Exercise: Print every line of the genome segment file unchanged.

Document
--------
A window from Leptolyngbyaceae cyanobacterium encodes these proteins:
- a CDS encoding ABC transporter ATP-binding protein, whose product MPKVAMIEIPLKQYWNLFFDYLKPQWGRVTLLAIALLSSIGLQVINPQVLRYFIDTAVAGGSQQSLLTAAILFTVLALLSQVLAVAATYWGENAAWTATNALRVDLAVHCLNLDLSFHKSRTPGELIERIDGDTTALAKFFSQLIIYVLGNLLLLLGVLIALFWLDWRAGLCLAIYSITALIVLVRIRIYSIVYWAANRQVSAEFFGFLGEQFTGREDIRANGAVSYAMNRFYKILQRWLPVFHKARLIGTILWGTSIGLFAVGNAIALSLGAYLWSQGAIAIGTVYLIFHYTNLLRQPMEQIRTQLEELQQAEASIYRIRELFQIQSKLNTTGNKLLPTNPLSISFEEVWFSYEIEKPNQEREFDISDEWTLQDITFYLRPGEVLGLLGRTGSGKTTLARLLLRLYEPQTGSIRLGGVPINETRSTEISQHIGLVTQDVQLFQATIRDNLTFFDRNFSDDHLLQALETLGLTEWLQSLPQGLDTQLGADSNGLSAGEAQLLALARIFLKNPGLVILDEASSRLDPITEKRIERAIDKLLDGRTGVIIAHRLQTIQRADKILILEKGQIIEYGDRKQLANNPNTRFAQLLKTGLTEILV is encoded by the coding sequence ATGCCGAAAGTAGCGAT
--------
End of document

A window from Leptolyngbyaceae cyanobacterium encodes these proteins:
- a CDS encoding ABC transporter ATP-binding protein, whose product MPKVAMIEIPLKQYWNLFFDYLKPQWGRVTLLAIALLSSIGLQVINPQVLRYFIDTAVAGGSQQSLLTAAILFTVLALLSQVLAVAATYWGENAAWTATNALRVDLAVHCLNLDLSFHKSRTPGELIERIDGDTTALAKFFSQLIIYVLGNLLLLLGVLIALFWLDWRAGLCLAIYSITALIVLVRIRIYSIVYWAANRQVSAEFFGFLGEQFTGREDIRANGAVSYAMNRFYKILQRWLPVFHKARLIGTILWGTSIGLFAVGNAIALSLGAYLWSQGAIAIGTVYLIFHYTNLLRQPMEQIRTQLEELQQAEASIYRIRELFQIQSKLNTTGNKLLPTNPLSISFEEVWFSYEIEKPNQEREFDISDEWTLQDITFYLRPGEVLGLLGRTGSGKTTLARLLLRLYEPQTGSIRLGGVPINETRSTEISQHIGLVTQDVQLFQATIRDNLTFFDRNFSDDHLLQALETLGLTEWLQSLPQGLDTQLGADSNGLSAGEAQLLALARIFLKNPGLVILDEASSRLDPITEKRIERAIDKLLDGRTGVIIAHRLQTIQRADKILILEKGQIIEYGDRKQLANNPNTRFAQLLKTGLTEILV is encoded by the coding sequence ATGCCGAAAGTAGCGAT